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January 3, 2017
MILWAUKEE — The J. William and Mary Diederich College of Communication announced today that it is establishing the O'Brien Fellowship Award for Impact in Public Service Journalism — and that it would be bestowed as part of the American Society of News Editors (ASNE) annual awards contest.
Inspired by the Perry and Alicia O'Brien Fellowship in Public Service Journalism, the award aims to reward an individual or team whose work helps to solve a community or societal issue, and leads to changes in laws, regulations or other demonstrated results. The winning entry will earn a $2,500 prize.
The winning individual or team would also visit Marquette for a symposium and related events, to share their expertise with students and faculty and show how they produced their award-winning journalism.
ASNE, comprised of the nation's top editors, will govern the O'Brien Fellowship Award as part of its annual awards competition, which is open to all news websites, news services and newspapers in the U.S.
Recognizing journalism published — and subsequent impact acknowledged — between Jan. 1, 2015 and Dec. 31, 2016, the inaugural award will be announced in the spring, and presented at ASNE's joint conference with the Associated Press Managing Editors (APME) in Washington next fall.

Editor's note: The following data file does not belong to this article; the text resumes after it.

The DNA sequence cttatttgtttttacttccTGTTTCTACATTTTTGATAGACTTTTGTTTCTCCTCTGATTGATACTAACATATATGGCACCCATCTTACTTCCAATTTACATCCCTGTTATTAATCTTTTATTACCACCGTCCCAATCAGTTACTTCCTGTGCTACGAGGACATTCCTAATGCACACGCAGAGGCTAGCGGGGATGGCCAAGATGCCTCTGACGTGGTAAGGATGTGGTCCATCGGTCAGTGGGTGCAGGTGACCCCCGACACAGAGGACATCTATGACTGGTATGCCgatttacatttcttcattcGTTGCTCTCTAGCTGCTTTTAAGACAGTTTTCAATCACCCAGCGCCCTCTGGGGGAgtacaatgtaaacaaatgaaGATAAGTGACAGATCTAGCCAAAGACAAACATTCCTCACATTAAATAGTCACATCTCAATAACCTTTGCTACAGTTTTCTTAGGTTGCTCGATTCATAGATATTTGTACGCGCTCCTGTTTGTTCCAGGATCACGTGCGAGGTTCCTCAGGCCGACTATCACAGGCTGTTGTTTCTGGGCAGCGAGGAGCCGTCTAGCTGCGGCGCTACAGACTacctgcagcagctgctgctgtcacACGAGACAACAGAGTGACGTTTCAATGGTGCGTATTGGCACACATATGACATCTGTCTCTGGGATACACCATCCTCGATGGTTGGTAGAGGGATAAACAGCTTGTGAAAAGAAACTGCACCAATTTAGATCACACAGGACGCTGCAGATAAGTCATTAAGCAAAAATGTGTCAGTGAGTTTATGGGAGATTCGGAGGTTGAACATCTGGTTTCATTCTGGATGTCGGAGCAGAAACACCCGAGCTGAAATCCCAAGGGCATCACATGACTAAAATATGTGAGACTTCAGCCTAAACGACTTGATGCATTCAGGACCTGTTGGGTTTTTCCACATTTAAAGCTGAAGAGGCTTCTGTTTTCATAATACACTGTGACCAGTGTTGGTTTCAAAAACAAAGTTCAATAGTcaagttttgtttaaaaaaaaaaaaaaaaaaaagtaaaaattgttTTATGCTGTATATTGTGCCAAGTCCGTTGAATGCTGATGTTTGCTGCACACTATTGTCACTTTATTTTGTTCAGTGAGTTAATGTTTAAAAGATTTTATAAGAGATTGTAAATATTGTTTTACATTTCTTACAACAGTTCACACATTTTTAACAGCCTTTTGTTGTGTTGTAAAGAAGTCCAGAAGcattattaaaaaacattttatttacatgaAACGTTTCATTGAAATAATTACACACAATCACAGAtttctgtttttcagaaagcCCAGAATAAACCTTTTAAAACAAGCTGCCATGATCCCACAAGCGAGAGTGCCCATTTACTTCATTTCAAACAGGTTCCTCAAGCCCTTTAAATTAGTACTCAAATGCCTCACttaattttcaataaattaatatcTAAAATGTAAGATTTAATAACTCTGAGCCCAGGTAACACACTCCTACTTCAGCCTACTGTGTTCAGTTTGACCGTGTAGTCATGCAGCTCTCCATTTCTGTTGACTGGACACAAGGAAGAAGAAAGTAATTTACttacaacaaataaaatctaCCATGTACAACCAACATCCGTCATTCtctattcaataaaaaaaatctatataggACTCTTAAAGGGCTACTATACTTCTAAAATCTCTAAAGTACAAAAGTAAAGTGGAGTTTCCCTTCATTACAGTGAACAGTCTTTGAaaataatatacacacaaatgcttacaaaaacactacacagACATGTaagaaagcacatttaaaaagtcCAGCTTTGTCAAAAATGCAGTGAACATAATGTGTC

"This partnership between the O'Brien Fellowship and ASNE is good for Marquette, for the industry and especially for a citizenry that needs a renewed emphasis on journalism that improves our democracy," said Dr. Kimo Ah Yun, dean of the College of Communication. "To have each year the winning journalist or team of journalists visit our college and campus to meet with students and faculty will be a bonus."
ASNE is pleased to help recognize journalism that changes communities for the better, said its president, Mizell Stewart III, vice president for news operations at Gannett and the USA TODAY Network.
"We are confident the O'Brien Fellowship Award for Impact in Public Service Journalism will inspire news organizations to explore creative ways to devote the time and resources necessary to do this important work," Stewart said. "We want to recognize work that doesn't just highlight problems, but achieves solutions — journalism that has a demonstrated, tangible impact."
The O'Brien Fellowship in Public Service Journalism enables journalists to spend nine months at Marquette researching, reporting and writing the stories they care most deeply about — and to help mentor the next generation of journalists. The deadline for applications for the program's 2017-18 fellowships is Jan. 27. Learn more at marquette.edu/obrien-fellowship.
The American Society of News Editors is dedicated to the leadership of American journalism. It is committed to fostering the public discourse essential to democracy; helping editors maintain the highest standards of quality, improve their craft and better serve their communities; and preserving and promoting core journalistic values while embracing and exploring change. Learn more at asne.org.